Tens of Thousands March Against Puerto Rico Layoffs

Tens of thousands of workers were joined by supporters on October 15 in Puerto Rico, marching through San Juan to protest the layoffs of nearly 25,000 public employees. Photo: pr.indymedia.org.

Tens of thousands of workers were joined by supporters on October 15 in Puerto Rico, marching through San Juan to protest the layoffs of nearly 25,000 public employees.

Marchers converged on the streets surrounding Plaza las Américas, one of the largest shopping centers in Latin America.

Demonstrators flooded the eight-lane avenue between the mall and Hiram Bithorn Stadium, stretching for a half mile and spilling over onto an expressway. Traffic was halted in the area for about five hours. Witnesses said attendance was 50,000 to 80,000; the government estimated 15,000.

Against a backdrop of much improvisation amid great disunity between two coordinating bodies, the shopping center was finally selected as the destination because of its relation to the government’s corporate-oriented policies. Marcos Rodríguez Ema, an executive at the company which owns the mall, was recently named Governor Luis Fortuño’s chief of staff.

Fortuño is driving the layoffs, slicing 7,000 public workers so far this year and seeking to ax another 16,000. There are an estimated 225,000 public workers on the island, about 17 percent of overall employment.

Mall administrators shut down operations for the day. Business in the nearby financial district also slowed to a crawl. Before the event, Rodríguez Ema had characterized organizers as "terrorists" and threatened to press charges under the Patriot Act if ports and throughways were blocked. Truck drivers held an "assembly," trucks and all, near the main docks in San Juan, which slowed traffic in and out.

Turnout was high thanks in part to a 24-hour strike by several important unions, including the bus drivers, electrical workers, and sewer workers.


After striking at schools throughout Puerto Rico in the morning, the Teachers’ Federation (FMPR) gathered about 10,000 marchers in the largest contingent of any single union. The Department of Education reported that between 28 and 64 percent of teachers in each region were absent (which undercounts those who left early), and participants reported strong support among students and parents.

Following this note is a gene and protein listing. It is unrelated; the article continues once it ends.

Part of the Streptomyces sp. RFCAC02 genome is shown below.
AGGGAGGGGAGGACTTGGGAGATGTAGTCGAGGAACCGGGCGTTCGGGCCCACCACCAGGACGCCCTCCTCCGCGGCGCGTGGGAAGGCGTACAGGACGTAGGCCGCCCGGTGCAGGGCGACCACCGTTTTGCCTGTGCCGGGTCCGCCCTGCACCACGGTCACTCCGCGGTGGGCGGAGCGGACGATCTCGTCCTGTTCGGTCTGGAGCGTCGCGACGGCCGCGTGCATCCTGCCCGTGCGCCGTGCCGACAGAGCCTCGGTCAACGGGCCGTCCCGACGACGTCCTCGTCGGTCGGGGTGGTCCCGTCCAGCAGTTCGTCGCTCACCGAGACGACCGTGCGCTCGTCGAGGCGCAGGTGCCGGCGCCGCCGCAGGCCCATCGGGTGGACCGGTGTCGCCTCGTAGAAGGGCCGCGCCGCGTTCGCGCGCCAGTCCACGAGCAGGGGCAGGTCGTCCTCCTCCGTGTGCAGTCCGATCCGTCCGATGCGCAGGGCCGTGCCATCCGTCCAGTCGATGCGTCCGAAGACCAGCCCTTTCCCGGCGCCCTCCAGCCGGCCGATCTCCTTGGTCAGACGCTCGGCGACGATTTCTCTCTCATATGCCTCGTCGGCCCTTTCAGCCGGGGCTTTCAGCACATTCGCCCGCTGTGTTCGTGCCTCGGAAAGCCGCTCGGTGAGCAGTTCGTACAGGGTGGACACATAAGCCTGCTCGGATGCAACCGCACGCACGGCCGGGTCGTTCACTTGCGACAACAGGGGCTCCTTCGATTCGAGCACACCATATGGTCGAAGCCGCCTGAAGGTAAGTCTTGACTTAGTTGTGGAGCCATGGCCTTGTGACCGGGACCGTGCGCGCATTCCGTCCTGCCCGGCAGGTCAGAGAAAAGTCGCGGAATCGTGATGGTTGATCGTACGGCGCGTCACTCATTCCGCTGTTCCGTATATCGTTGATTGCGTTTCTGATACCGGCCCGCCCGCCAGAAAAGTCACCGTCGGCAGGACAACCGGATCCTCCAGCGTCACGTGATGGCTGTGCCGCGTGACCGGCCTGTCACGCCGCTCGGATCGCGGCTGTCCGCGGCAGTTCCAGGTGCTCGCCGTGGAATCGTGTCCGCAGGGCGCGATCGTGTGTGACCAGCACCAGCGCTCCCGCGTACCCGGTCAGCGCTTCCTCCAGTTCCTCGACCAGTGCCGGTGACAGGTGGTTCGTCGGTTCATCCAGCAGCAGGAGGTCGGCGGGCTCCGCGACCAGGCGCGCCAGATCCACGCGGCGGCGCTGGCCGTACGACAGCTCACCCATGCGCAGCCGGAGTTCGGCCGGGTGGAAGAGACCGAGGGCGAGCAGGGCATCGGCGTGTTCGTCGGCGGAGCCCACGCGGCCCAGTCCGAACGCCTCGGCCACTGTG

Teachers have yet to be directly affected by Fortuño’s Law 7, which enabled the massive public sector layoffs, although cuts among maintenance workers and counselors will hurt working and learning conditions in the schools.

FMPR’s ongoing capacity to mobilize is rooted in the experience and confidence of its rank and file, who led a two-week strike in February 2008. Although that strike led to FMPR’s decertification under Law 45—a 1998 law that allows public sector workers to unionize formally, but bars them from striking—thousands of teachers have continued paying dues voluntarily.



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In contrast, many AFL-CIO and Change to Win public sector unions refused to challenge Law 45 when they had the chance, including AFSCME, the School Cafeteria Employees (UAW 2396), and public health service workers in Service Employees (SEIU) 1199.

SEIU, which lobbied in favor of Law 45 back in 1998, tried unsuccessfully to raid the FMPR after its 2008 strike.

The leaders of these unions refuse to challenge the no-strike law even now, when layoffs will reduce their members by as much as half, according to teachers. They did not call for a strike on October 15, although they led small but highly visible civil disobedience actions, including chaining themselves together to block the governor’s mansion, in weeks prior.


Unions are divided not just on how to fight the layoffs—but whether to do so. FMPR delegates have received confidential information from members of the janitors union (SEIU Local 1996) that as far back as last May, some of its leaders obtained lists of members to be laid off.

Rather than make plans to resist the layoffs, they instead facilitated recruitment meetings between laid-off workers and the private employers that will be taking over their functions.

Meanwhile, university students, artists’ groups, poor communities, women’s organizations, and churches stepped forward in the October 15 protest. Many of these groups have been hit hard by the layoffs, by the virtual dismantling of important service agencies, or by the government’s heavyhanded police tactics, including siccing a riot squad on high school students who tried to throw eggs at the governor. Some have staged protests and acts of civil disobedience of their own.

Students from all 11 University of Puerto Rico campuses set off a wave of massive public assemblies and strikes in the week before October 15, to which university administrators responded with a week-long lockout.

There is much uncertainty now. Fortuño has reiterated that the layoffs law will not be repealed. However, growing dissent within the ranks of his own party may eventually produce the two-thirds legislative majority needed to override the governor’s veto.

Many groups including the FMPR are arguing that a true, open-ended general strike that shuts down production and services is the best way to put enough heat on the legislators and their business backers to repeal the layoffs law, and force a turn of the tide.

A version of this article appeared in Labor Notes #368, November 2009. Don't miss an issue, subscribe today.